The FDA currently estimates that 30 to 40 per cent of all food supply in America is wasted, making it the largest category of material that is sent to landfills. Organizations like Table to Table are on a mission to stop the waste.
“We pick up from about 150 different donors, the food is distributed to about 250 partner agencies, and last year we picked up enough food for 23 Million meals. It’s an insane amount and if you think that most of it would have just been thrown away, that is the part that is just baffling.”
That was Julie Kinner, Director of Recipient Relations and Community Affairs with Table to Table. The organization serves Bergen, Essex, Hudson, and Passaic counties, And Kinner says that the demand for food has exploded across the board due to Covid-19.
“What happened, and seriously what happened overnight is I am getting phone calls, I would bet 5 to 10 a day from churches, from even places like the Salvation Army and Boys and Girls Clubs, established community centers and they’re looking for food. And right now I just don’t have anything left. Feeding America has projected that the number of food insecure individuals could rise to as much as 55 million, due to the economic effects of covid-19. Table to Table is feeling the pressure.
“I’ve been with table to table for 21 years. This right now is definitely the hardest part of my job I’ve ever had. It’s apologizing and saying ‘we just don’t have the amount of food that we need.’”
Although the need is intense, Kinner says that she has seen communities rise to the challenge. One organization that is doing their part is the Greater Newark Conservancy. The Conservancy provides farm and garden space for community members, advocacy for environmental issues, education for children and families, and job training. Most recently, the Greater Newark Conservancy has handled the delivery operations Emergency Food Distribution System in Newark. This system keeps senior citizens safe by reducing the need to visit grocery stores while also assisting in the elimination of food waste. I spoke with Executive Director Robin Dougherty to learn more.
“On Thursday mornings a truck comes with pallets. Between my staff and some medical student volunteers, Jersey Cares is another group that sends some folks because packing up between seventeen and twenty thousand pounds of food takes a number of hours.”
It’s a colossal endeavor to be sure, with many partners handling different parts of the process. CareSparc, Table to Table, the Lincoln Park Coast Cultural District, and the Grotta Fund, are all main players in the project, though as Robin mentioned, several other groups offer support in other ways.
“Collaboration sometimes isn’t easy but in this case, the partners that are working together work very well together. We’re just trying to get this work done and make sure our seniors have some food to eat.”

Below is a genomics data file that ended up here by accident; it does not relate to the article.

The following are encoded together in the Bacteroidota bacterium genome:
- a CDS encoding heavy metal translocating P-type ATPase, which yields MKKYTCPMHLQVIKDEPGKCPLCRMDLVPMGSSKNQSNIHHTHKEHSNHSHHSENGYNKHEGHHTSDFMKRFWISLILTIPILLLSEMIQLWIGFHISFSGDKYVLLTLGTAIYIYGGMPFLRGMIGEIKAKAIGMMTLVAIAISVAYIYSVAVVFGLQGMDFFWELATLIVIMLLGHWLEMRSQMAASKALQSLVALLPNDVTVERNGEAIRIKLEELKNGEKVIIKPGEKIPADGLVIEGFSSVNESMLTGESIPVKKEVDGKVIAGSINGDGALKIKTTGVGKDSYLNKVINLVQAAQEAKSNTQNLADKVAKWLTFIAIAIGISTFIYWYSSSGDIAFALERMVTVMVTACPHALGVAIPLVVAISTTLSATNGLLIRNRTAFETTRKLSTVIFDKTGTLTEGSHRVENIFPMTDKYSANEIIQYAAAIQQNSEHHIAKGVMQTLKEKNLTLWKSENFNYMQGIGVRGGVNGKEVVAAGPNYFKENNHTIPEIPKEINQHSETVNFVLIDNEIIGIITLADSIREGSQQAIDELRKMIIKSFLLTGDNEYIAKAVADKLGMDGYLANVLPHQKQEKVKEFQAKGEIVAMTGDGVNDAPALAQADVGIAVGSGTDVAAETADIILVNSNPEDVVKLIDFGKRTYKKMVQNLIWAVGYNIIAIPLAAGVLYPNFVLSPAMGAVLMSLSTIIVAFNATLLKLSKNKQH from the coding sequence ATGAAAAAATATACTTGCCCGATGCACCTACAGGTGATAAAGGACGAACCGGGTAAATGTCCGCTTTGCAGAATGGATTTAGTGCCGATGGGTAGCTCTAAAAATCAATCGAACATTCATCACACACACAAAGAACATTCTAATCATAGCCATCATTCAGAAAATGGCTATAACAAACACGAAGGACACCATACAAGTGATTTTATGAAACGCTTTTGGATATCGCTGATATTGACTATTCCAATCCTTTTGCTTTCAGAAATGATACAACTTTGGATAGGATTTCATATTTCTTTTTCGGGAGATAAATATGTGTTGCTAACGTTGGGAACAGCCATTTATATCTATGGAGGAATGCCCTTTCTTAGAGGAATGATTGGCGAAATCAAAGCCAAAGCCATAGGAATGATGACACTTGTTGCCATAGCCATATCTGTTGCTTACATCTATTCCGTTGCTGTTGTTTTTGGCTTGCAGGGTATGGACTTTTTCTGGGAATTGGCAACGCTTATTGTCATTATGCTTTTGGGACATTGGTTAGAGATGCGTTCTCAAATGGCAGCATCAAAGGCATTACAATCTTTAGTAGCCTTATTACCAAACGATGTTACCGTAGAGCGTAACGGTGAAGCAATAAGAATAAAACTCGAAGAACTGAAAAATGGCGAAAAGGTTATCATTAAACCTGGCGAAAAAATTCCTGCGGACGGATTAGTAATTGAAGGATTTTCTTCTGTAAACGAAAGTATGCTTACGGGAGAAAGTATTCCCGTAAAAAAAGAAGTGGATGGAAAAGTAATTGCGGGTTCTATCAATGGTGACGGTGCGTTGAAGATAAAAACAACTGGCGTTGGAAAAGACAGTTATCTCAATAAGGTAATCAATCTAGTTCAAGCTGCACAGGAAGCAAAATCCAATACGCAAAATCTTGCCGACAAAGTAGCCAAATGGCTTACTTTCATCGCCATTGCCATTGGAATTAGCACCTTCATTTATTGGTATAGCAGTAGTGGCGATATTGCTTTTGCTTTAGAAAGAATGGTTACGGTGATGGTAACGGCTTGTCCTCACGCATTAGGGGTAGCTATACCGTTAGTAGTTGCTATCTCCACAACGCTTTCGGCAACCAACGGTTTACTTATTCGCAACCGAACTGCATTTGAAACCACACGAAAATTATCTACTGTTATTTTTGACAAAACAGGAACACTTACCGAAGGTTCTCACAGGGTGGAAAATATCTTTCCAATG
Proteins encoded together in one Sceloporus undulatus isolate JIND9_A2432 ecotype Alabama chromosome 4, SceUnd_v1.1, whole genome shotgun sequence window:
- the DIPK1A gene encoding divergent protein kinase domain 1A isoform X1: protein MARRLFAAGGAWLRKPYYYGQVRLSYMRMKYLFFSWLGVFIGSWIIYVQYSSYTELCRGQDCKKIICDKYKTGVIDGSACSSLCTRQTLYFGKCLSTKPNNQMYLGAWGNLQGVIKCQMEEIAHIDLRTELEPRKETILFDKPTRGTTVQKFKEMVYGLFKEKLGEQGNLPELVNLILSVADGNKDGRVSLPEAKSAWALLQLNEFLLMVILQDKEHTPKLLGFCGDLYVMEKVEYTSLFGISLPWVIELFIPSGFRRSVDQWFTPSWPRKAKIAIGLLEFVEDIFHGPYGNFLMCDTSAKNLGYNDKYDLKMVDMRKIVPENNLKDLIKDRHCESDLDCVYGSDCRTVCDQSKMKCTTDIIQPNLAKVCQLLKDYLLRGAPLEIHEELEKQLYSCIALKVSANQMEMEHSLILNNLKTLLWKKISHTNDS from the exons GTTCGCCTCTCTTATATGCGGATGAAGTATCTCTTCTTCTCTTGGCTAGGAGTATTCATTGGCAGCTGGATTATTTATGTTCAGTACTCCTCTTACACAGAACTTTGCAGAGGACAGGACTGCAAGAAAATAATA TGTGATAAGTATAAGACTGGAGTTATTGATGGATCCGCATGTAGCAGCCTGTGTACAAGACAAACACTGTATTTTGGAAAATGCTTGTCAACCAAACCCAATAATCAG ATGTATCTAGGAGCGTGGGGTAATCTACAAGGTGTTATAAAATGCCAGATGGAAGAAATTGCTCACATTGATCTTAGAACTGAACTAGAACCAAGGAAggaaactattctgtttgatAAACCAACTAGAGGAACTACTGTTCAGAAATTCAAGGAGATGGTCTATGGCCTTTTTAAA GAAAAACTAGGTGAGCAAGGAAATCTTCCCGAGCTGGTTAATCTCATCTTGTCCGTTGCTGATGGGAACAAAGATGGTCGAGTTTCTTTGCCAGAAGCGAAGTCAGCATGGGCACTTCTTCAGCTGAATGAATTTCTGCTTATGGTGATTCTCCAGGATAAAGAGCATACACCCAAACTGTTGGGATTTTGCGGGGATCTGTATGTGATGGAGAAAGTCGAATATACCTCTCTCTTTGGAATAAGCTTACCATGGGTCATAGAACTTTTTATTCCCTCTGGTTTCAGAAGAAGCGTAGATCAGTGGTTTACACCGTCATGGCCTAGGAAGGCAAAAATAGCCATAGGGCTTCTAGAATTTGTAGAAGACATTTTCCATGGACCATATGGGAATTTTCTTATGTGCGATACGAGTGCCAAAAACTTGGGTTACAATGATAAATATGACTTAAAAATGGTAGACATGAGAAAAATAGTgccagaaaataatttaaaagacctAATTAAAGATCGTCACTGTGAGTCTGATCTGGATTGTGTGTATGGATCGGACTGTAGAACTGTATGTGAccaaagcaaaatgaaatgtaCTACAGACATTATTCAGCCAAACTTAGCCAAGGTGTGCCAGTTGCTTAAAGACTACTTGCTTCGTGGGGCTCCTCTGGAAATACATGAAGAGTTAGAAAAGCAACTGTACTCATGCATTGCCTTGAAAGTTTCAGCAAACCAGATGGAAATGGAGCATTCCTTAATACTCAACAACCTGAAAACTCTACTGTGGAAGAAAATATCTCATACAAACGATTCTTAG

Given all of this support, the Emergency Food Distribution System has been able to multiply the number of seniors being served, within a month of beginning.
“Eventually we’ll have ten buildings and it’ll be about two thousand seniors that are getting these packages.“
WBGO: “Do you see this system potentially continuing even after the lockdown ends?”
“Yes, we do. First of all, who knows when this is going to end, right? There is going to be a lot of phasing of opening of this and that and there’s still going to be the virus, which is very dangerous for seniors. And so many of them will not want to go to a grocery store. This need will still be there and there will still be additional produce that needs to be rescued.”
Although this system is a collaboration between organizations, Dougherty still stresses the importance of individual contribution.
“As they say, think globally but act locally. That’s still very applicable. You have to get involved. You can’t say ‘Oh somebody else is doing it. I don’t need to worry about it’ because they're saying the same thing. ‘Oh somebody else is doing it’ and then you find out nobody is doing it and next thing you know you wake up next to a garbage dump or an incinerator and you say ‘how did that get there?’ Well, lots of permitting, lots of process. But we all are so consumed with our own selves and are a little bit selfish I’ll say. So it’s just being involved in your community, knowing who your neighbors are, finding out what are some of the issues in your community that maybe you could get involved with. Because that’s the only way things do change.”
On the question of how individuals can pitch in, Kinner immediately thought of the impact that one volunteer in particular has made in his community.
“One volunteer: Mr. Norton - a senior himself, he makes me crazy. He insists on delivering about 30 bags himself. They are his neighbors, they are the people he knows need it. And every Thursday there are piles of bags for different delivery groups and there’s a pile for Mr. Norton and he insists on bringing it.”
For the WBGO Journal, I’m Stephanie Avila in Newark
NOTE: This story was produced in collaboration with CivicStory and the New Jersey Sustainability Reporting Project.